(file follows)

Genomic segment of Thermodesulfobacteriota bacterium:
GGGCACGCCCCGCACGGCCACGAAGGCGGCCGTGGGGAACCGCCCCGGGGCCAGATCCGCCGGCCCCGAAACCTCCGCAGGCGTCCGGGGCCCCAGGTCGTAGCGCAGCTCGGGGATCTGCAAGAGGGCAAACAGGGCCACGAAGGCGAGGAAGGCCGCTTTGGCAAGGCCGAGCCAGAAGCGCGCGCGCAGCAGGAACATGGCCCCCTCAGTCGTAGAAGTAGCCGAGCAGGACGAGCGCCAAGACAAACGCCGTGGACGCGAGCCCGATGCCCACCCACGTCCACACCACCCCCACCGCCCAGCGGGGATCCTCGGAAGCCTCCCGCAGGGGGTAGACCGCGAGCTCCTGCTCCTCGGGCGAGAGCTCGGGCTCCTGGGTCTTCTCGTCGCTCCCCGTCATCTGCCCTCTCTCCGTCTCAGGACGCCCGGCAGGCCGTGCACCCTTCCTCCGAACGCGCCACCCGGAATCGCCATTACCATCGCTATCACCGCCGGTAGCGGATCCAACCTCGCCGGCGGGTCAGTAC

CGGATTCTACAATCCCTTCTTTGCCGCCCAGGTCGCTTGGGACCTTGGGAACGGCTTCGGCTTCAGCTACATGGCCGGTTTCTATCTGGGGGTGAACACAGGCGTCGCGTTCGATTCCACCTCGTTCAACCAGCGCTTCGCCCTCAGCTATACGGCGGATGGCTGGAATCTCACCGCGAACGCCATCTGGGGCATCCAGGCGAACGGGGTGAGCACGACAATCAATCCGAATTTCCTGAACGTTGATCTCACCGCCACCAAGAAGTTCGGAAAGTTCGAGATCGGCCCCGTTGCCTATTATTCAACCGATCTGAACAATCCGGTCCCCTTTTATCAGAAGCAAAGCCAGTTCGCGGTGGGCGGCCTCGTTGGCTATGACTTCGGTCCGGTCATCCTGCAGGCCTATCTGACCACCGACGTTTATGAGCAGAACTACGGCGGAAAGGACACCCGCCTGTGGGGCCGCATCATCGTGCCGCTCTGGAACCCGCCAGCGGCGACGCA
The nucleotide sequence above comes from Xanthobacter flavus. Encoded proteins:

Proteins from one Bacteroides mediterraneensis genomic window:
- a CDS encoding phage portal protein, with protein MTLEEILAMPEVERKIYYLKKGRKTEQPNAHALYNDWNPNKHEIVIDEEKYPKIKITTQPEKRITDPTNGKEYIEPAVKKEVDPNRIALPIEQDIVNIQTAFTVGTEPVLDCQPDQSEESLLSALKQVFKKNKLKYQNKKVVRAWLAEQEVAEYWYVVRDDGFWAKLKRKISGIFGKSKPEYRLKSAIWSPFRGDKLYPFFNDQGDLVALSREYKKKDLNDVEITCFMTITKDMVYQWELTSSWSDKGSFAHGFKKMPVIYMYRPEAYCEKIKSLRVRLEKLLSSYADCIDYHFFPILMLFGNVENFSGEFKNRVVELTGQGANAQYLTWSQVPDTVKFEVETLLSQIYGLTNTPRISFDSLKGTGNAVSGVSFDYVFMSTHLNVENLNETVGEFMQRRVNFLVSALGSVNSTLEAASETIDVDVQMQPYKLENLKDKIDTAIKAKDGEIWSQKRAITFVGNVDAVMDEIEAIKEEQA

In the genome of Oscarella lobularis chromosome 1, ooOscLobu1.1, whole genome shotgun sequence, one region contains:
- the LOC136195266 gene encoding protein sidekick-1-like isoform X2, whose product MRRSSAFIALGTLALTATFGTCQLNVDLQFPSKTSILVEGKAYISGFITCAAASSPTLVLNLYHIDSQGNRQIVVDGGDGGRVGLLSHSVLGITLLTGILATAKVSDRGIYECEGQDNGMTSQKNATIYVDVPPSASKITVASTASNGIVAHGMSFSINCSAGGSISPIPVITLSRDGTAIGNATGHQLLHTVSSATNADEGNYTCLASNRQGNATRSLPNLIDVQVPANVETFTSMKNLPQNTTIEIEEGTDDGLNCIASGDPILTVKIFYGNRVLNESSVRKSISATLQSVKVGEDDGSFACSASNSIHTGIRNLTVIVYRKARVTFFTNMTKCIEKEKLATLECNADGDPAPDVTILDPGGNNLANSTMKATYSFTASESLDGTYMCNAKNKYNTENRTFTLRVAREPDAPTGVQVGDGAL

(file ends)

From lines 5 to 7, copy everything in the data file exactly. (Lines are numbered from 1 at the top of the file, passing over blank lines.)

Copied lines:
Proteins from one Bacteroides mediterraneensis genomic window:
- a CDS encoding phage portal protein, with protein MTLEEILAMPEVERKIYYLKKGRKTEQPNAHALYNDWNPNKHEIVIDEEKYPKIKITTQPEKRITDPTNGKEYIEPAVKKEVDPNRIALPIEQDIVNIQTAFTVGTEPVLDCQPDQSEESLLSALKQVFKKNKLKYQNKKVVRAWLAEQEVAEYWYVVRDDGFWAKLKRKISGIFGKSKPEYRLKSAIWSPFRGDKLYPFFNDQGDLVALSREYKKKDLNDVEITCFMTITKDMVYQWELTSSWSDKGSFAHGFKKMPVIYMYRPEAYCEKIKSLRVRLEKLLSSYADCIDYHFFPILMLFGNVENFSGEFKNRVVELTGQGANAQYLTWSQVPDTVKFEVETLLSQIYGLTNTPRISFDSLKGTGNAVSGVSFDYVFMSTHLNVENLNETVGEFMQRRVNFLVSALGSVNSTLEAASETIDVDVQMQPYKLENLKDKIDTAIKAKDGEIWSQKRAITFVGNVDAVMDEIEAIKEEQA

In the genome of Oscarella lobularis chromosome 1, ooOscLobu1.1, whole genome shotgun sequence, one region contains: